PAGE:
Sheikh Abdullah Refused To Ban Alcohol To Boost Tourism: Farooq5 December 2011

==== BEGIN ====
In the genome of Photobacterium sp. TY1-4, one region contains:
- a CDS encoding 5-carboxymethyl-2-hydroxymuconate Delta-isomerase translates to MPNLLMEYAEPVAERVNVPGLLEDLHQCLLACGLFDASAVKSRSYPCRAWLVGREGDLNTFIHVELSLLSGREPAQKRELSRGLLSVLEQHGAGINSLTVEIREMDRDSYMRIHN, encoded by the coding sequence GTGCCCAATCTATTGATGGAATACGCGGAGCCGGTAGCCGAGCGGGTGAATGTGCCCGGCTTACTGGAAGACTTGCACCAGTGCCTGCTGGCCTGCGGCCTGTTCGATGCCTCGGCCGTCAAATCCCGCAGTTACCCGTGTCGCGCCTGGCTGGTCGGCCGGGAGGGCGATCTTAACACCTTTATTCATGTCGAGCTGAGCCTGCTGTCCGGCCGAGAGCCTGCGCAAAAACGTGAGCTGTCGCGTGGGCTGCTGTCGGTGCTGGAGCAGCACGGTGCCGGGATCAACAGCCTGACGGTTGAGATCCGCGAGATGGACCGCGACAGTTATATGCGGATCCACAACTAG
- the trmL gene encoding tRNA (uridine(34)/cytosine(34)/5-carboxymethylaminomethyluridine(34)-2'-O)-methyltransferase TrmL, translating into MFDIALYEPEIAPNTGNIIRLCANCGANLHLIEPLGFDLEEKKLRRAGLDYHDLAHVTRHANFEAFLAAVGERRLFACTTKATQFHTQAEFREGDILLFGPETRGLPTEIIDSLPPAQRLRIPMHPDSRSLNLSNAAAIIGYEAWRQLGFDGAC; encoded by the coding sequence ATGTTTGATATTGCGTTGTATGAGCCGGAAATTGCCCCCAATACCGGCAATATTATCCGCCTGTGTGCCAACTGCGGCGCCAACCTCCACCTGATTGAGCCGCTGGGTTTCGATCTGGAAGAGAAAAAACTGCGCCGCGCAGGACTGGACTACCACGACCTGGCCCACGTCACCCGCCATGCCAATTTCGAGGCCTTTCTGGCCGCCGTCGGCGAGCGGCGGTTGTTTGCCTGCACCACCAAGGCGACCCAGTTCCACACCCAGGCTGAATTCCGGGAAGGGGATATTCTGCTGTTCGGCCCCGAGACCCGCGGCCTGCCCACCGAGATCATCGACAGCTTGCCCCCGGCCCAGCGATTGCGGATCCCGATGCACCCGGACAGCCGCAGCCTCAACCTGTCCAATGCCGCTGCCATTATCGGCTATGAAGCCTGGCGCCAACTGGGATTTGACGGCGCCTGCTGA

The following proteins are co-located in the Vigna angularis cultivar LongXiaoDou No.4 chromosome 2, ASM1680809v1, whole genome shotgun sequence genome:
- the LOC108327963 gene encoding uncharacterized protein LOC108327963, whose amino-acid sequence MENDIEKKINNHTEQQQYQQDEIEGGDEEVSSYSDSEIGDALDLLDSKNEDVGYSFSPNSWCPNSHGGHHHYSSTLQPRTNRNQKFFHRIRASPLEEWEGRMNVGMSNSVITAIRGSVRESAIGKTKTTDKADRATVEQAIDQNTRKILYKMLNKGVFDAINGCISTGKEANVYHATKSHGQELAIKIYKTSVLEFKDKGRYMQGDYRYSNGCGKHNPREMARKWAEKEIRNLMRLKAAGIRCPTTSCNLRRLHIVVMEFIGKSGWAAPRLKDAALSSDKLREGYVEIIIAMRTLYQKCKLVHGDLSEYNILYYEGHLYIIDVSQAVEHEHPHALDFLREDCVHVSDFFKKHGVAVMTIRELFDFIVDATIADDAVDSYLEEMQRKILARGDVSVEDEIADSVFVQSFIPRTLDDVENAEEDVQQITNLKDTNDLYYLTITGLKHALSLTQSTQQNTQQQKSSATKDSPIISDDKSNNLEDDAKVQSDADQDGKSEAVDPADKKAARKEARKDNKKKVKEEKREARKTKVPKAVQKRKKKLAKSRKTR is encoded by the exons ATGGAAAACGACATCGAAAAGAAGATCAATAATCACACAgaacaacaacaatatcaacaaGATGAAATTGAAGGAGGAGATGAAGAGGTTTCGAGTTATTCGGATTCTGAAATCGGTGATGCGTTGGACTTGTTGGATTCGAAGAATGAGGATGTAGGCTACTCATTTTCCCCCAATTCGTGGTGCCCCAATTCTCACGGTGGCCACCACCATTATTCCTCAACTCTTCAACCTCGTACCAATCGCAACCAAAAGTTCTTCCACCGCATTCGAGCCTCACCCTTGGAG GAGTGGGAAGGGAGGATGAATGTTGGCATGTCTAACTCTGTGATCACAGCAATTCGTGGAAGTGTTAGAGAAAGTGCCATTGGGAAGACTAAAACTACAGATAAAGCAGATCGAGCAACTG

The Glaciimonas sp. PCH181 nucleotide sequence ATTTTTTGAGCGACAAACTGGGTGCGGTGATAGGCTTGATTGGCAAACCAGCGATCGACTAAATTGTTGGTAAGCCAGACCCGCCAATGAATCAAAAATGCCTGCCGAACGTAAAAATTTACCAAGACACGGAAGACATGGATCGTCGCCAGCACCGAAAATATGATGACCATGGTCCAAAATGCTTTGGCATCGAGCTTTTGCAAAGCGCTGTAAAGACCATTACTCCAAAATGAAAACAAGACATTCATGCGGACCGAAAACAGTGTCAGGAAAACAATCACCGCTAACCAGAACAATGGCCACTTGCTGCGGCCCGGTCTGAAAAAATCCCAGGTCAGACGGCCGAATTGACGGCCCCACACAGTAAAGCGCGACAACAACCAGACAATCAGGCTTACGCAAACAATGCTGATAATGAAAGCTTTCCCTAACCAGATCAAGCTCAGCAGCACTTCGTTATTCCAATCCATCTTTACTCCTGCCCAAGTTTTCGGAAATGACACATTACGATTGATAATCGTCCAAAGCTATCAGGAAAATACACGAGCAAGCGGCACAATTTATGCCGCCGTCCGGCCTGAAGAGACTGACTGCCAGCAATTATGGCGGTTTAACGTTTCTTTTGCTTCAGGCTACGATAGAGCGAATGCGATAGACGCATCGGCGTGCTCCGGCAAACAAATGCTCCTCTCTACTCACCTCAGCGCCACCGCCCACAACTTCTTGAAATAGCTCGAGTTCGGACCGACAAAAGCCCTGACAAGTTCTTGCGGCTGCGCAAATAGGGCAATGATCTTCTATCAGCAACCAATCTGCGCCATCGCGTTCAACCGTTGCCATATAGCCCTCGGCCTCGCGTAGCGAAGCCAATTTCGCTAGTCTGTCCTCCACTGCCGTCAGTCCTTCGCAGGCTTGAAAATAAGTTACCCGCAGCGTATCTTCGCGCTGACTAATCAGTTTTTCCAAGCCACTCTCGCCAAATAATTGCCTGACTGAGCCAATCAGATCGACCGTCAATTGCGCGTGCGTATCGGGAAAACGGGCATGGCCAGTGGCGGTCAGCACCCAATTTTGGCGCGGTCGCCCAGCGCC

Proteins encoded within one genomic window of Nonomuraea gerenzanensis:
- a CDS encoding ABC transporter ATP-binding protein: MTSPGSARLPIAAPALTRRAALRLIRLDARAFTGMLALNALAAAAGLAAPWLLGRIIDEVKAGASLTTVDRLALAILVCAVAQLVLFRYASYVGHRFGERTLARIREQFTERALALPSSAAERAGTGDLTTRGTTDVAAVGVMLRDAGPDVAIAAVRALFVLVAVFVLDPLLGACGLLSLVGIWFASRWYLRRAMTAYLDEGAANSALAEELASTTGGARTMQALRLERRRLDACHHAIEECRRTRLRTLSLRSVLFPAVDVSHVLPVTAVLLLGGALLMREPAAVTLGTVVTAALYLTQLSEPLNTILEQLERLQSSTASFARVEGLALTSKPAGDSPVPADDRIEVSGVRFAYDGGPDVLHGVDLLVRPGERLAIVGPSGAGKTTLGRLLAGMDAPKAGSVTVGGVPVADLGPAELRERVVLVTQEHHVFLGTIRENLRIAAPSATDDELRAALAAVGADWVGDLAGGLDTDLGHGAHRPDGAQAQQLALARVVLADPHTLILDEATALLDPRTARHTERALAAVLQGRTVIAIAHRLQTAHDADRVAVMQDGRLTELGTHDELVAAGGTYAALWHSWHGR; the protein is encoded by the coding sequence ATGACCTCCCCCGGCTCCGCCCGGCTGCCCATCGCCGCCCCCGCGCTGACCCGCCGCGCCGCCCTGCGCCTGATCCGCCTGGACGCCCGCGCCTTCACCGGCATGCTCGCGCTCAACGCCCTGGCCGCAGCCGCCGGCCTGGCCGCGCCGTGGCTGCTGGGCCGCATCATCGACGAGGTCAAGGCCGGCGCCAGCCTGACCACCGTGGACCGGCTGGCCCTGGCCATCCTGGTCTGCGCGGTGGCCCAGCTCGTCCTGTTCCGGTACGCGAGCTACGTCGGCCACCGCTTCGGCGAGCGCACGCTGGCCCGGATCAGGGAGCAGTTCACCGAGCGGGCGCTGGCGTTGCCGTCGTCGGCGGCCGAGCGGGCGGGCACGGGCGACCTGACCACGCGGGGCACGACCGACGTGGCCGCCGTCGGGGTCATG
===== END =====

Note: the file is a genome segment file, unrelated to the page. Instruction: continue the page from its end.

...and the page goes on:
Srinagar: National Conference President Dr Farooq Abdullah seems to have thrown pigeon among the cats yet again. The youngest son of National Conference founder Sheikh Mohammad Abdullah Monday told a gathering that his late father did not allow a ban on liquor as it would affect the tourism economy of the state. He said: “The then PM in 1977 had proposed a ban on liquor but Sheikh Abdullah rejected saying that tourists come here, they drink liquor and revenue is generated.” The union minister for new and renewable energy while addressing a function organized to celebrate the 106th birth anniversary of his father at SKICC, here, said, “Steps like reopening of cinemas and liquor sale would boost the tourism industry in the state.” 'When we can have television at home, when we can watch pirated films at our homes what is wrong with cinemas then? 'Are not these functioning in Pakistan where there is so much fervour about Islam,' Abdullah said. 'The cinemas are not here, where will tourists go at night. Do you want them to stay inside the room?' Abdullah said. 'Are not these functioning in Pakistan where there is so much fervour about Islam,' Abdullah asked. Farooq said youth have to change their mindset of hankering around government jobs, but must explore opportunities in the corporate sector. “There is scope for training the youth in hotel management and skill development programme so that can earn their livelihood,” he added. Pertinently, it was Sheikh Abdullah, who during his chief minister-ship, had ordered a ban on movie screenings during Friday congregational prayers. “When Sheikh Abdullah was going to Dargah one Friday to offer prayers he saw a huge queue outside a cinema during prayer time,” sources in NC said. The NC founder stopped his cavalcade and was astonished to see the queue and therefore prompting the partial ban. The cinemas in the Kashmir valley, however, stopped screening with the eruption of insurgency in the region. Since then, a whole generation has grown up without its fix of the big screen. Now Kashmiris prefer to watch films in the security of their own homes, rather than venture to the local cinema. In the late nineties, when the security situation seemed to be improving, a few cinemas reopened, but only one is still managing to keep going. But critics, say the downfall of the cinema was prompted by the screening of Anthony Quinn starrer film ‘The Lion of the desert’ which many believe fuelled the armed struggle in Kashmir.